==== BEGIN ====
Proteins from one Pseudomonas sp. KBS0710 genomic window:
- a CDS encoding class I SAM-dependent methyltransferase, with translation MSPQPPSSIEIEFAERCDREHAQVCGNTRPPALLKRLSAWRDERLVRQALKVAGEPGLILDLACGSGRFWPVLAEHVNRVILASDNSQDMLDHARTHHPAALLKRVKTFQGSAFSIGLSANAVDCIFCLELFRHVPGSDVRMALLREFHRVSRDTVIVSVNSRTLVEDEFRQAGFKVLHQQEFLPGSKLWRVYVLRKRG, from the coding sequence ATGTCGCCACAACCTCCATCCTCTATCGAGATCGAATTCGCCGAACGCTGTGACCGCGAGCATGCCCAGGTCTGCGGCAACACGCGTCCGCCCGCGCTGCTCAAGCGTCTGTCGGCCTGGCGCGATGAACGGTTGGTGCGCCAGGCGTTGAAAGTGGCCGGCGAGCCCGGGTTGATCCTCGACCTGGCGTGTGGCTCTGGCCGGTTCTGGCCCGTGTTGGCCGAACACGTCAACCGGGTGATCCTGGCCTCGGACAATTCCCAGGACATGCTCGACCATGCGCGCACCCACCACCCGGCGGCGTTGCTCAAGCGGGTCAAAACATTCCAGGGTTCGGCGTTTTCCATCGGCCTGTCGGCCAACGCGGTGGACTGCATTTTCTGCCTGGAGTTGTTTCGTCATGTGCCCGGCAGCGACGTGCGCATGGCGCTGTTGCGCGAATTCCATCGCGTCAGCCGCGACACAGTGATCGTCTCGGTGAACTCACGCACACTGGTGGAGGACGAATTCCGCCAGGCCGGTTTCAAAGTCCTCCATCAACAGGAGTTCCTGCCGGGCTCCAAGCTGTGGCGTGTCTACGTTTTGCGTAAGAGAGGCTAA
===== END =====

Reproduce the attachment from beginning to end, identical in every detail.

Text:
Proteins from one Pseudomonas sp. KBS0710 genomic window:
- a CDS encoding class I SAM-dependent methyltransferase, with translation MSPQPPSSIEIEFAERCDREHAQVCGNTRPPALLKRLSAWRDERLVRQALKVAGEPGLILDLACGSGRFWPVLAEHVNRVILASDNSQDMLDHARTHHPAALLKRVKTFQGSAFSIGLSANAVDCIFCLELFRHVPGSDVRMALLREFHRVSRDTVIVSVNSRTLVEDEFRQAGFKVLHQQEFLPGSKLWRVYVLRKRG, from the coding sequence ATGTCGCCACAACCTCCATCCTCTATCGAGATCGAATTCGCCGAACGCTGTGACCGCGAGCATGCCCAGGTCTGCGGCAACACGCGTCCGCCCGCGCTGCTCAAGCGTCTGTCGGCCTGGCGCGATGAACGGTTGGTGCGCCAGGCGTTGAAAGTGGCCGGCGAGCCCGGGTTGATCCTCGACCTGGCGTGTGGCTCTGGCCGGTTCTGGCCCGTGTTGGCCGAACACGTCAACCGGGTGATCCTGGCCTCGGACAATTCCCAGGACATGCTCGACCATGCGCGCACCCACCACCCGGCGGCGTTGCTCAAGCGGGTCAAAACATTCCAGGGTTCGGCGTTTTCCATCGGCCTGTCGGCCAACGCGGTGGACTGCATTTTCTGCCTGGAGTTGTTTCGTCATGTGCCCGGCAGCGACGTGCGCATGGCGCTGTTGCGCGAATTCCATCGCGTCAGCCGCGACACAGTGATCGTCTCGGTGAACTCACGCACACTGGTGGAGGACGAATTCCGCCAGGCCGGTTTCAAAGTCCTCCATCAACAGGAGTTCCTGCCGGGCTCCAAGCTGTGGCGTGTCTACGTTTTGCGTAAGAGAGGCTAA